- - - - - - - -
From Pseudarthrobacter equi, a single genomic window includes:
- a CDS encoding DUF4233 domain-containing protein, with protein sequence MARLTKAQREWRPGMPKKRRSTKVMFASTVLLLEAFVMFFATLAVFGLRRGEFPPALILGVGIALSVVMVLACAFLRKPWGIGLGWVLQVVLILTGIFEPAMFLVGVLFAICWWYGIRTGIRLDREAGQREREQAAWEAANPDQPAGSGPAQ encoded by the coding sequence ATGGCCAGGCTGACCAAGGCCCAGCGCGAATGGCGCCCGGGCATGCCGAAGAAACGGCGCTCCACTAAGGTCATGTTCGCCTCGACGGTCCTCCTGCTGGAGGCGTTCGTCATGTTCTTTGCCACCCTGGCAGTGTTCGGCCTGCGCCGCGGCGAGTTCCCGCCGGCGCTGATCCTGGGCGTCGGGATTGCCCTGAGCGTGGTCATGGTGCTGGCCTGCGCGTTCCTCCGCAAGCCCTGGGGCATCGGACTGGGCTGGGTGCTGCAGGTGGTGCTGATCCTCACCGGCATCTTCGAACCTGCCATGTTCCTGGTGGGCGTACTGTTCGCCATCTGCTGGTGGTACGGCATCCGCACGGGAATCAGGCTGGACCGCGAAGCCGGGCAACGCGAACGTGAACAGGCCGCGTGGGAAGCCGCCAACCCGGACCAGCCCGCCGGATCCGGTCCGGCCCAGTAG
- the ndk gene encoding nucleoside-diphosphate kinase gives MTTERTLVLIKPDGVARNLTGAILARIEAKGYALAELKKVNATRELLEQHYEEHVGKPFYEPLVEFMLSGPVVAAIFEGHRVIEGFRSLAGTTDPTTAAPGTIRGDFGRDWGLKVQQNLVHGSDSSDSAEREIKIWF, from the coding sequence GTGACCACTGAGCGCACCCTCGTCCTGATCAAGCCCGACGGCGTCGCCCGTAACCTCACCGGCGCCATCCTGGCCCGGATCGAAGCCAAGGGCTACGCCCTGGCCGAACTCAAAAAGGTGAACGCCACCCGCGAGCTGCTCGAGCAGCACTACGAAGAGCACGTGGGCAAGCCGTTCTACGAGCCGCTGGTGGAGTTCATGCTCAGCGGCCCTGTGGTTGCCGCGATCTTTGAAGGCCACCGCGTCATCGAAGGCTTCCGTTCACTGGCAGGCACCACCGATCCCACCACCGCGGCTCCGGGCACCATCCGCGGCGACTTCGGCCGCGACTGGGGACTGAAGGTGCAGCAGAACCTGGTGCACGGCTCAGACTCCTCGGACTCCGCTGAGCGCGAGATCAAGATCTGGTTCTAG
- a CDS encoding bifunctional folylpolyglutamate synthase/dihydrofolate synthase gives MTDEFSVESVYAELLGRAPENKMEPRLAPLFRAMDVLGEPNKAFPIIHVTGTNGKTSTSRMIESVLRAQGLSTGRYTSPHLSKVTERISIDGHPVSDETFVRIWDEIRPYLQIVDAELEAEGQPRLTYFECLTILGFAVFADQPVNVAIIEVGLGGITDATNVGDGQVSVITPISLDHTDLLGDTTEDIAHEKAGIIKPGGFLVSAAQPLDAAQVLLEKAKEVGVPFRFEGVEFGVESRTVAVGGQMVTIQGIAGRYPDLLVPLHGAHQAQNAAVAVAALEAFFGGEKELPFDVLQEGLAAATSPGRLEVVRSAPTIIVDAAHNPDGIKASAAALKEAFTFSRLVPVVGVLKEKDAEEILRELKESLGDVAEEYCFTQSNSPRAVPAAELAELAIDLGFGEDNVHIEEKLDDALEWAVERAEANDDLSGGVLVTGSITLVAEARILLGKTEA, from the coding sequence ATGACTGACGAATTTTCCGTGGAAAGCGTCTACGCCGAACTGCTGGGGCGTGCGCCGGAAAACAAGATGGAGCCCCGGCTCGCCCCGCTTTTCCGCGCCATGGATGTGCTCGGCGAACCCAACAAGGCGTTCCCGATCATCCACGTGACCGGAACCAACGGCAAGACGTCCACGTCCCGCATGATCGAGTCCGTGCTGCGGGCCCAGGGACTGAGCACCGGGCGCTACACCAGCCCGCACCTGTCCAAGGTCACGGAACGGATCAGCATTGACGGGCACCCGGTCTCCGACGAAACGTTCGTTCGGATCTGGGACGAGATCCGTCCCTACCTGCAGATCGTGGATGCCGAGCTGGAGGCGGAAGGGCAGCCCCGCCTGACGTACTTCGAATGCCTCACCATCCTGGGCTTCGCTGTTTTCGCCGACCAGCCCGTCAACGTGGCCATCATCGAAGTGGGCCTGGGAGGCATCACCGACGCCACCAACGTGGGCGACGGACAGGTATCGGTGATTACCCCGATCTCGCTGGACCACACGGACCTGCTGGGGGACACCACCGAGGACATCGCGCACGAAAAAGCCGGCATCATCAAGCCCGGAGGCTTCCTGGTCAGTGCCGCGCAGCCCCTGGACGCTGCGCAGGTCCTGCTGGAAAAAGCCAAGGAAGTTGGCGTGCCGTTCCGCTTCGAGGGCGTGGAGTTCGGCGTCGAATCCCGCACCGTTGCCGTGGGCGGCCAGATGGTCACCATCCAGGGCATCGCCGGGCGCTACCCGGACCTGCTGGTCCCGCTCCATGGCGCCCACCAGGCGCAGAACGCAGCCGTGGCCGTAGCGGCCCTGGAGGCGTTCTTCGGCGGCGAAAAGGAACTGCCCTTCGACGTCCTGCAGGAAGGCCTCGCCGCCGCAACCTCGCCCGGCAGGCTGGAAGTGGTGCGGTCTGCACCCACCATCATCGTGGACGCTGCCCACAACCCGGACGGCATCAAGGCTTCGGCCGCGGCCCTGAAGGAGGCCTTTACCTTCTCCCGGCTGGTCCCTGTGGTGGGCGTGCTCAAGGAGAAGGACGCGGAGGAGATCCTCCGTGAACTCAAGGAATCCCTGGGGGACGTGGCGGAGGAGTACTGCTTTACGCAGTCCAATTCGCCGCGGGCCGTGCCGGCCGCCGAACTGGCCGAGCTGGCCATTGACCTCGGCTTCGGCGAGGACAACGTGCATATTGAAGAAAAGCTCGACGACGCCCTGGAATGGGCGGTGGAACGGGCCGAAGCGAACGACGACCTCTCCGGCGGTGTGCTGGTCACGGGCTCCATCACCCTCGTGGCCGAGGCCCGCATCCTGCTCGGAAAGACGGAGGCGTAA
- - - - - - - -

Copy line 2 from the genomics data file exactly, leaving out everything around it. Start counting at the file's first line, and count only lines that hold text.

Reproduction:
- a CDS encoding DUF4233 domain-containing protein, with protein sequence MARLTKAQREWRPGMPKKRRSTKVMFASTVLLLEAFVMFFATLAVFGLRRGEFPPALILGVGIALSVVMVLACAFLRKPWGIGLGWVLQVVLILTGIFEPAMFLVGVLFAICWWYGIRTGIRLDREAGQREREQAAWEAANPDQPAGSGPAQ encoded by the coding sequence ATGGCCAGGCTGACCAAGGCCCAGCGCGAATGGCGCCCGGGCATGCCGAAGAAACGGCGCTCCACTAAGGTCATGTTCGCCTCGACGGTCCTCCTGCTGGAGGCGTTCGTCATGTTCTTTGCCACCCTGGCAGTGTTCGGCCTGCGCCGCGGCGAGTTCCCGCCGGCGCTGATCCTGGGCGTCGGGATTGCCCTGAGCGTGGTCATGGTGCTGGCCTGCGCGTTCCTCCGCAAGCCCTGGGGCATCGGACTGGGCTGGGTGCTGCAGGTGGTGCTGATCCTCACCGGCATCTTCGAACCTGCCATGTTCCTGGTGGGCGTACTGTTCGCCATCTGCTGGTGGTACGGCATCCGCACGGGAATCAGGCTGGACCGCGAAGCCGGGCAACGCGAACGTGAACAGGCCGCGTGGGAAGCCGCCAACCCGGACCAGCCCGCCGGATCCGGTCCGGCCCAGTAG